One thing I’ve noticed more of from Garmin is that they’ve recently rolled out time-based challenge badges.
For example, you opt into a challenge to bike 300km in the month of August, or take 70K steps in the next week, 300K steps in August, run 40mi in two weeks, etc.
Perhaps they’ve always done this. Perhaps they’ve caught my eye more recently because the Coronavirus restrictions have taken away all live races and there’s nothing to train for. Maybe this is a new thing that Garmin’s social-engineered to keep users motivated in the short term.
In any case, last week I opted into the step badges, 70K in a week and 300K in August. I’ve recently averaged about 8000 steps a day, a far cry from the easy 16K or so I’d average daily in Chicago. And this 8K was an improvement over previous months, where average days were 3K-4K and I had several 2K days. Even recently, my rolling average would ebb and flow up and down as my overall activity ebbed and flowed.
But in trying to cut some more fat, I’ve decided to get more active with walking or running. Once the challenge badges came about, I figured the artificial goal of trying through the end of August for 10K steps a day by hook or by crook would spur some valuable extra calorie burn. This took me from sometimes trying sometimes not trying to hit a rolling automated steps goal to setting a hard baseline of 10K steps a day. It was like the first time I wore a Fitbit all over again.
A 2 mile morning walk or 2-3 mile run every day gets me about 5K-6K steps right away. Incidental walking at the office gets me a few more, and longer walks during breaks at work pad the totals until I finish a typical office day at over 9000 steps. At that point, incidental end-of-day walking at home gets me to 10K if I haven’t already hit the mark.
On weekends I take that walk or run, then go to the gym at some point during the day which adds a couple thousand more incidental steps (my gym has a large footprint and you need to do some walking to get around). If by work-at-home day’s end I’m short a couple thousand steps, I go for an evening twilight walk in the neighborhood, however long is needed to hit 10K (usually 10-20 minutes is enough).
My days off begin with a walk or run, and a variety of day-off activities usually logs a good deal of steps, not including another trip to the gym. I usually have no trouble getting to 10K on my days off.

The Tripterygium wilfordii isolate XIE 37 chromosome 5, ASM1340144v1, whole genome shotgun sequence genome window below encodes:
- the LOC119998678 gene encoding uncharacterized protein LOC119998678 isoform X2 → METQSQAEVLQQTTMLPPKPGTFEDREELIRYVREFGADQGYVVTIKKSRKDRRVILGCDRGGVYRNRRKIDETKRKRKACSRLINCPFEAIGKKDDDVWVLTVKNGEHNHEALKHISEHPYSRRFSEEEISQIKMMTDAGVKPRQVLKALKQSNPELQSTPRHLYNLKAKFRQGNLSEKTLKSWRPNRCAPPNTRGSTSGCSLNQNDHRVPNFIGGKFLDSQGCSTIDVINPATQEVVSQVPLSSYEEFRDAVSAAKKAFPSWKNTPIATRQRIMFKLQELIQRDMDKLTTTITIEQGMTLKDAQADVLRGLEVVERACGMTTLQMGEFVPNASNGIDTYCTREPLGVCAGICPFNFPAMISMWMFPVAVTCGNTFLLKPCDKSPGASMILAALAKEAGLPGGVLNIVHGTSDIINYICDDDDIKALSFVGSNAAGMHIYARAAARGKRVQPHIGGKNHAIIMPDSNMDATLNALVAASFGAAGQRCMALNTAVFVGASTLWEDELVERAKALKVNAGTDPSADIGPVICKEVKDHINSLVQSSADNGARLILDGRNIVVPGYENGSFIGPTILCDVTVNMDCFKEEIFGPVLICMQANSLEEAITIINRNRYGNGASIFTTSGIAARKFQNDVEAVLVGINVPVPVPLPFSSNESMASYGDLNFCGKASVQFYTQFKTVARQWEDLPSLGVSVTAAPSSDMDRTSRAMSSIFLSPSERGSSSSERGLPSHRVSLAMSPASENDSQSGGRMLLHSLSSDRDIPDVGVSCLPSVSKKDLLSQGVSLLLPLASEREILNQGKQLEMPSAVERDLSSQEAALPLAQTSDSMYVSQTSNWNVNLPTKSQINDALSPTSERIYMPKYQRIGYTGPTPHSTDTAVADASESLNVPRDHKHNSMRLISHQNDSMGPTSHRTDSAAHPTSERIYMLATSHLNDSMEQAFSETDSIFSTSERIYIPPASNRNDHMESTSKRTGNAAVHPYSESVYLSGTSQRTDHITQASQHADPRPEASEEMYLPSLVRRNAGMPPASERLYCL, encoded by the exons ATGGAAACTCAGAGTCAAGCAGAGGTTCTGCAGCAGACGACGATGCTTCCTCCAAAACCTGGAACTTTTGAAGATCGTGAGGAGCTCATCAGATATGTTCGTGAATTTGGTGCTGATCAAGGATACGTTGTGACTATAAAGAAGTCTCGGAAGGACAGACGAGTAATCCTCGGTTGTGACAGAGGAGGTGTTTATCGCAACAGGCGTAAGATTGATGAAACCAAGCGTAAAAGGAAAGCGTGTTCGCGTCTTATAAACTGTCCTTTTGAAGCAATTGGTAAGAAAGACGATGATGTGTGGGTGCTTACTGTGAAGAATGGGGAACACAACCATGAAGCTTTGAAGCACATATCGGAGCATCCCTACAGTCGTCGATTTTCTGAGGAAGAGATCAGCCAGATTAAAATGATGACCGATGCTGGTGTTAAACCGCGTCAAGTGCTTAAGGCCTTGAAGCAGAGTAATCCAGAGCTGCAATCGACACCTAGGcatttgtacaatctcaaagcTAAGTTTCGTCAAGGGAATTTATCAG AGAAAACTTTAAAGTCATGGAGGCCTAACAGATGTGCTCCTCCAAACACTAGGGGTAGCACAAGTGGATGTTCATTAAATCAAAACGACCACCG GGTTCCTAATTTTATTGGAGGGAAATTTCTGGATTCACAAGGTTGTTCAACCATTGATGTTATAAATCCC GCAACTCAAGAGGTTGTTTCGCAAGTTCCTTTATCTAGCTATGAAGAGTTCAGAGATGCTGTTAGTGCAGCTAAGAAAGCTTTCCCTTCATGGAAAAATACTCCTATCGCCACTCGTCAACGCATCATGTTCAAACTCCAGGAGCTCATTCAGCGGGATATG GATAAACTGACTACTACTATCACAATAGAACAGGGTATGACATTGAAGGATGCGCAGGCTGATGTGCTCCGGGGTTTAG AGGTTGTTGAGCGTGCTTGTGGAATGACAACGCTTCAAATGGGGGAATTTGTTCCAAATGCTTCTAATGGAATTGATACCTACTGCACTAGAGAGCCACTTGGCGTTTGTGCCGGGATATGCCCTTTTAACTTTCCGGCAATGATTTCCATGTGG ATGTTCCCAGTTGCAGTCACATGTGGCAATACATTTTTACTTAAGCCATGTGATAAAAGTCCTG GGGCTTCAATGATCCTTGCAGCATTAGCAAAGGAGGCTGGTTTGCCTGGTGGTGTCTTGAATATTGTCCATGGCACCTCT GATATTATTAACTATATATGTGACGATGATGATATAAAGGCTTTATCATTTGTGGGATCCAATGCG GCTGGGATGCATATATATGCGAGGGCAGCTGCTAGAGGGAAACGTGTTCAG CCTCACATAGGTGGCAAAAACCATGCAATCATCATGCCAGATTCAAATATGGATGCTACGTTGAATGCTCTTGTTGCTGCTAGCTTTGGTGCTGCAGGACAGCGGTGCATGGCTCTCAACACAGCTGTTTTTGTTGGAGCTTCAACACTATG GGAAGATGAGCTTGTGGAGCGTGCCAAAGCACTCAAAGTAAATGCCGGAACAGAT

I’m sure the overall net calorie-burning effect is minor, but the hamfisted goal has certainly helped me be more consistent about moving around every day. Previously I would let days get away from me due to work and other concerns and I’d finish with maybe 3K steps. This likely played some role in my not being able to burn fat as I slim back down. This keeps my metabolism on point, and now it’s just a matter of eating right.
Now I’ve decided to do the 40mi two-week run challenge, which will require a 2-3 mile run every day through August 29. I had jogged sporadically in the mornings, opting to walk most days. I want to see how doing those short runs everyday at 7am will affect me. Since there’s no races to train for, it’s not a big deal if it doesn’t work out or a setback forces me to bail on this. It’s a chance to see if easy everyday running for two weeks can work for me.
Plus, more importantly, running burns more calories per minute than walking, and will generate more muscle/mitochondrial benefit than just walking. I will ultimately be in better condition for it, and might even lose a few more pounds of fat in the process.
Will I keep up with the Garmin Challenges of the day/month/etc once this month is out? We’ll see. I always like to trial-run ideas like this, a la Steve Pavlina’s 30 day challenges. Once I finish it out at month’s end, maybe I’ll have gotten everything I wanted out of it and forget about it. Or maybe I’ll just keep taking the Challenge Carrots every week, every month, building up fitness through hitting artificial Garmin-badge milestones until a more serious challenge emerges.